Romantic partners can share many things, like an interest in pets, watching movies for hours and good meals. Married couples or cohabitating couples have more to share because they live under the same roof. They sleep in the same bed, eat the same meals and keep their toiletries in one place.

So much togetherness can bring about a problem, though, as some unhealthy habits turn into shared unhealthy habits -- like smoking or turning into a couch potato. When couples have similar unhealthy habits, their risk of heart disease may increase, according to a recent study.

The Study

Investigators from Brigham and Women’s Hospital in Boston and Quest Diagnostics examined if unhealthy habits shared by 5,000 couples might affect their heart health. The couples were members of an employee wellness program offered by Quest.

They focused on cardiovascular risk factors, those related to the heart and blood vessels. The researchers used the American Heart Association’s Life's Simple 7 (LS7) risk factors and behaviors to define the habits, which included smoking status, body mass index (BMI), physical exercise, diet, blood pressure, blood cholesterol and blood sugar. Participants answered questionnaires and underwent examinations and laboratory tests.

The team found that, as individuals, more than 50% of participants were on the ideal side of three LS7 measures. They had never smoked and had good cholesterol and blood sugar levels. But more than 25% scored poorly for BMI, physical activity and cardiovascular health, while only 12% scored ideally for cardiovascular health. The low scores on the LS7 were mostly connected to an unhealthy diet and lack of physical exercise.

The couples as a whole

When couples were considered together, they often shared several parts of the LS7. Over 50% of the couples had similar risk factors and behaviors across LS7, as well cardiovascular health scores.

When investigators checked how many couples were on the non-ideal side, 79% were in the non-ideal category for cardiovascular health. The situation was also linked to the couples' lack of physical exercise and poor food choices. So, if they exercised more and had a proper diet, they likely had positive scores.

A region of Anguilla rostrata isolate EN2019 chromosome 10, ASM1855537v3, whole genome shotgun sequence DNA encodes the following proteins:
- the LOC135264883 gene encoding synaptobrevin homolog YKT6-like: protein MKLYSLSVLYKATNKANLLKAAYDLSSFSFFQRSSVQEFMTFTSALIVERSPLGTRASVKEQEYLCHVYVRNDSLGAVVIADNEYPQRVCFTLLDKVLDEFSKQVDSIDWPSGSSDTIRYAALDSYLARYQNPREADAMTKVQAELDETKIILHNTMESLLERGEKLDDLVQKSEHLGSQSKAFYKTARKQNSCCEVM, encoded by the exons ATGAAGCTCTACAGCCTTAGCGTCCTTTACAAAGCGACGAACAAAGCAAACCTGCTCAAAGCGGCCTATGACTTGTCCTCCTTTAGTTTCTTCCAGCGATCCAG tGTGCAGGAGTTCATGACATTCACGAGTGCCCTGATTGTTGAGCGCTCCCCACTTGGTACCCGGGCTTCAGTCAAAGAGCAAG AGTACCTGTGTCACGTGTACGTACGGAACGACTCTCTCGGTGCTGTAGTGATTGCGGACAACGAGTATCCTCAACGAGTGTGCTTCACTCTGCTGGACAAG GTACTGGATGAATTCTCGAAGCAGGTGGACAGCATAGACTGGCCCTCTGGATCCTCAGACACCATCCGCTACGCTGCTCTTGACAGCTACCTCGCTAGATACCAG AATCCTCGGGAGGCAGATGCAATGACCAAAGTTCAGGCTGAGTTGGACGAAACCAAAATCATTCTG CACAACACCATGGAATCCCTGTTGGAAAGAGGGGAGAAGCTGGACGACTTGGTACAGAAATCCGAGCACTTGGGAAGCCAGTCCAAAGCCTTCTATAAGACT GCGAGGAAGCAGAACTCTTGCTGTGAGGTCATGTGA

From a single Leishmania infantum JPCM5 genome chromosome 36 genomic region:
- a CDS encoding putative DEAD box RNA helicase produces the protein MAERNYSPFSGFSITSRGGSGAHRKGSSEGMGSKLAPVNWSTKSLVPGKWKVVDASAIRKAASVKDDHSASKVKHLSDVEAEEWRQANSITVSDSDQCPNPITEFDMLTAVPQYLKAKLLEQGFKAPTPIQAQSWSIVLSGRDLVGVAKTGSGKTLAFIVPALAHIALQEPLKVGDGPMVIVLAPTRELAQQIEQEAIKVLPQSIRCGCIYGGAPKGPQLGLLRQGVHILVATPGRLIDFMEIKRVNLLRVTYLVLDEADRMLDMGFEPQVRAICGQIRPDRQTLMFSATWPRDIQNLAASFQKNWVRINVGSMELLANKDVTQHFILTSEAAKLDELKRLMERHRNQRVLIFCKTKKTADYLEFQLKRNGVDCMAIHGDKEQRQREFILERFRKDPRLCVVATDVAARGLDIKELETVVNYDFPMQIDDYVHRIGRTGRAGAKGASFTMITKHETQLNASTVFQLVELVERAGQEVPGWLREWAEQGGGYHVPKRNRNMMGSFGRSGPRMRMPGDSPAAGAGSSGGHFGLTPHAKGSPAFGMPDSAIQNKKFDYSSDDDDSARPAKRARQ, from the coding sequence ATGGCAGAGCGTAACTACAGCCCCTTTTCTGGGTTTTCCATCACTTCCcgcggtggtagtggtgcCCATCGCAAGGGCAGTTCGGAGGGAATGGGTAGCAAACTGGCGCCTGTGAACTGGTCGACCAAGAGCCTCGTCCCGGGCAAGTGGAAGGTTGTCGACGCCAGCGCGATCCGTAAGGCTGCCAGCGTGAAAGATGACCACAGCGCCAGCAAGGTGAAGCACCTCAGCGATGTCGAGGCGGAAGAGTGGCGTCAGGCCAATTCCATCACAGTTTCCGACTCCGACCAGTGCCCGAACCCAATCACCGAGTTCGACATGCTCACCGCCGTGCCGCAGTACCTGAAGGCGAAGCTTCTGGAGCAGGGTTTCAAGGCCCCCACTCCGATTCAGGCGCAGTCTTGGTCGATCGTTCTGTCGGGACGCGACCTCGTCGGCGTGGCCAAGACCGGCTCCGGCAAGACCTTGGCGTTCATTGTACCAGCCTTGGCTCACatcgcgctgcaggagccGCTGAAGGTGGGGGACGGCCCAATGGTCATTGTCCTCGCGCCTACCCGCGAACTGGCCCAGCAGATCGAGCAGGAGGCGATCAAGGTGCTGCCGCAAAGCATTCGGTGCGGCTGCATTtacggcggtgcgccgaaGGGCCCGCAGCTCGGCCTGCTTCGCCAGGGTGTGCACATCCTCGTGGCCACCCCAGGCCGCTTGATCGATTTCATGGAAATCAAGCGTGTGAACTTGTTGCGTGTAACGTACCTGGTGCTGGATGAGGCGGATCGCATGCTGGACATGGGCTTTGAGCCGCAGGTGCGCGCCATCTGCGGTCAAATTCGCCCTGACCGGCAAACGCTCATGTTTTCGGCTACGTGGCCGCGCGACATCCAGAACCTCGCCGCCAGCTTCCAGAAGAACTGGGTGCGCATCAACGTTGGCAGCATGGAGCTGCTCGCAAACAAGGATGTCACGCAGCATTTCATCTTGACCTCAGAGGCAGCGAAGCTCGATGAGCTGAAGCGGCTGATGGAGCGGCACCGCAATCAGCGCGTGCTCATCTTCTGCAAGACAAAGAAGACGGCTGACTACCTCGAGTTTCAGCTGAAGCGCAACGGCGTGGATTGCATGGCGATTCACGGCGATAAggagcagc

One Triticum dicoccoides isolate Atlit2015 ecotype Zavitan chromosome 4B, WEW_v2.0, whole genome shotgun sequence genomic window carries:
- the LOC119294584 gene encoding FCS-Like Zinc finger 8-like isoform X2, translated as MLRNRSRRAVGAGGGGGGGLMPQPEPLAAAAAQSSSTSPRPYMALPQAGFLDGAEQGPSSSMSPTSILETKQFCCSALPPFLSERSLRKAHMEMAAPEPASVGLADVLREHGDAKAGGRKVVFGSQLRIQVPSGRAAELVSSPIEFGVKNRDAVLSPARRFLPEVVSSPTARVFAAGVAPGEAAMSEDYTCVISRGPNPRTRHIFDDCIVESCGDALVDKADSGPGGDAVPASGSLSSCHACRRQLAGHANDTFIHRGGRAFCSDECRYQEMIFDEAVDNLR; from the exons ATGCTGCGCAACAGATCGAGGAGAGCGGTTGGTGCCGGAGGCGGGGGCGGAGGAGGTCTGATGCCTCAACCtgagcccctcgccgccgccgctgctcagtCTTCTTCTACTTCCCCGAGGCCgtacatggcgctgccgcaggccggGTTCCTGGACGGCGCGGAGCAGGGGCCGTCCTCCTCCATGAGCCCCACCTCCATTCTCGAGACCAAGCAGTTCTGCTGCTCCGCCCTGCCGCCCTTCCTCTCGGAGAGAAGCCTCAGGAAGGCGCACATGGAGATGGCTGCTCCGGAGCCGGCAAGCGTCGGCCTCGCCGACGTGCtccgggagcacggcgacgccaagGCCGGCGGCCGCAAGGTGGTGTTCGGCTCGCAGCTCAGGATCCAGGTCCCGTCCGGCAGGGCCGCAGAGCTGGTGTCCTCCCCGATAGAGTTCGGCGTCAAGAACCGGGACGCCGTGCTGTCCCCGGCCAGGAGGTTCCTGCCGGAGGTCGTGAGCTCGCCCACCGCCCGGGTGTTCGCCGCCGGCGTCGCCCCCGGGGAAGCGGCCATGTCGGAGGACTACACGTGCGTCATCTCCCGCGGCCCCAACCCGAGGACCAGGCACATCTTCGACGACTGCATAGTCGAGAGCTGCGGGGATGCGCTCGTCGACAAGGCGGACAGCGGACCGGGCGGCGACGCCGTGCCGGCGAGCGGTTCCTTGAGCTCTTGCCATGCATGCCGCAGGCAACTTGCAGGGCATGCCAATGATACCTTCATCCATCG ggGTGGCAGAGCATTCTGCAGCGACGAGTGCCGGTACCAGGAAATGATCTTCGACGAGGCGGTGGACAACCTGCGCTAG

There were some interesting insights into the power of habits among the couples. When one person decided to stop smoking, lose some weight and change diet, the partner would follow the trend. This suggests one partner’s ability to improve might motivate the other to do the same. However, in the more than five years of the study, the risk factors and behaviors of participants were generally unchanged.

"Our analysis demonstrates the power of intimate relationships to influence an individual's long-term health risks," said Dov Shiffman, PhD, in a press release from Brigham and Women's Hospital. Dr. Shiffman is senior fellow and scientist for Quest Diagnostics.

Couples Influencing Each Other

A different study published in the Annual Review of Clinical Psychology and conducted at Ohio State University, showed what may influence couples throughout their life together. The biggest factor is interconnectedness. The deeper the connection is, the greater the influence between members. This may affect both positive and negative factors between them.

Depression, for example, may exist or persist due to interconnectedness. Therapists may see an opportunity here: If they treat one partner who improves, it might encourage the other to try therapy.

Diet, as mentioned before, is also a shared factor for most couples. A tight budget may lead couples to eat unhealthy foods like processed or canned goods and cheap fast food. If they have access to better income, they may improve their diet.

If couples recognize the role they each play in their relationship in terms of healthy or non-healthy habits, they can work together – or with a therapist – to adopt a healthier lifestyle, so they can age together in better health.

Ralph Chen is an enthusiast of medical topics and advanced technologies. When not writing, he spends time playing popular PC games.